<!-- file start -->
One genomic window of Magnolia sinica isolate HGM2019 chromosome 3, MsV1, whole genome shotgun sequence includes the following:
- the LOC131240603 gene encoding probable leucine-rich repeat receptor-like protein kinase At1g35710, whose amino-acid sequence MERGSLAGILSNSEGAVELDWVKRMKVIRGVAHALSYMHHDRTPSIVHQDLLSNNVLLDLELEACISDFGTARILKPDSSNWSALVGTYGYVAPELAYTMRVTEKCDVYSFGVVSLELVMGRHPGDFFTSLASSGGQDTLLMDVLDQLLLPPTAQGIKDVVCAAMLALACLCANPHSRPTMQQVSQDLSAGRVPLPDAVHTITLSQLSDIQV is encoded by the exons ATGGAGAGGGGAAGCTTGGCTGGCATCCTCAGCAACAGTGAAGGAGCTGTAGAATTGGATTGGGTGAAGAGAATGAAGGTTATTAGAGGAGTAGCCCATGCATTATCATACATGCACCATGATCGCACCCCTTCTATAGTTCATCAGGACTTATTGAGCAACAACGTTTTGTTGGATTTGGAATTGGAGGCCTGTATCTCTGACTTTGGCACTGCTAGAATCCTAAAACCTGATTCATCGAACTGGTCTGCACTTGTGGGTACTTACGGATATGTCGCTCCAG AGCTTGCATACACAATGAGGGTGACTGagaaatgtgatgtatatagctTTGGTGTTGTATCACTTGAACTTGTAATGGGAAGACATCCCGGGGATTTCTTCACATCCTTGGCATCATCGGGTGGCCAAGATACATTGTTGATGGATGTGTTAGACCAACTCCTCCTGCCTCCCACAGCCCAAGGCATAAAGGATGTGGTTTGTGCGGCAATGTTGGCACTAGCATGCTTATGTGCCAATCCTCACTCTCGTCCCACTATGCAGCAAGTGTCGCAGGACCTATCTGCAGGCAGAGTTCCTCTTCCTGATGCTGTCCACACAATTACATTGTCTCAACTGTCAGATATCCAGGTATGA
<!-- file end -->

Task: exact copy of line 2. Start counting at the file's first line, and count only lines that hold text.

- the LOC131240603 gene encoding probable leucine-rich repeat receptor-like protein kinase At1g35710, whose amino-acid sequence MERGSLAGILSNSEGAVELDWVKRMKVIRGVAHALSYMHHDRTPSIVHQDLLSNNVLLDLELEACISDFGTARILKPDSSNWSALVGTYGYVAPELAYTMRVTEKCDVYSFGVVSLELVMGRHPGDFFTSLASSGGQDTLLMDVLDQLLLPPTAQGIKDVVCAAMLALACLCANPHSRPTMQQVSQDLSAGRVPLPDAVHTITLSQLSDIQV is encoded by the exons ATGGAGAGGGGAAGCTTGGCTGGCATCCTCAGCAACAGTGAAGGAGCTGTAGAATTGGATTGGGTGAAGAGAATGAAGGTTATTAGAGGAGTAGCCCATGCATTATCATACATGCACCATGATCGCACCCCTTCTATAGTTCATCAGGACTTATTGAGCAACAACGTTTTGTTGGATTTGGAATTGGAGGCCTGTATCTCTGACTTTGGCACTGCTAGAATCCTAAAACCTGATTCATCGAACTGGTCTGCACTTGTGGGTACTTACGGATATGTCGCTCCAG AGCTTGCATACACAATGAGGGTGACTGagaaatgtgatgtatatagctTTGGTGTTGTATCACTTGAACTTGTAATGGGAAGACATCCCGGGGATTTCTTCACATCCTTGGCATCATCGGGTGGCCAAGATACATTGTTGATGGATGTGTTAGACCAACTCCTCCTGCCTCCCACAGCCCAAGGCATAAAGGATGTGGTTTGTGCGGCAATGTTGGCACTAGCATGCTTATGTGCCAATCCTCACTCTCGTCCCACTATGCAGCAAGTGTCGCAGGACCTATCTGCAGGCAGAGTTCCTCTTCCTGATGCTGTCCACACAATTACATTGTCTCAACTGTCAGATATCCAGGTATGA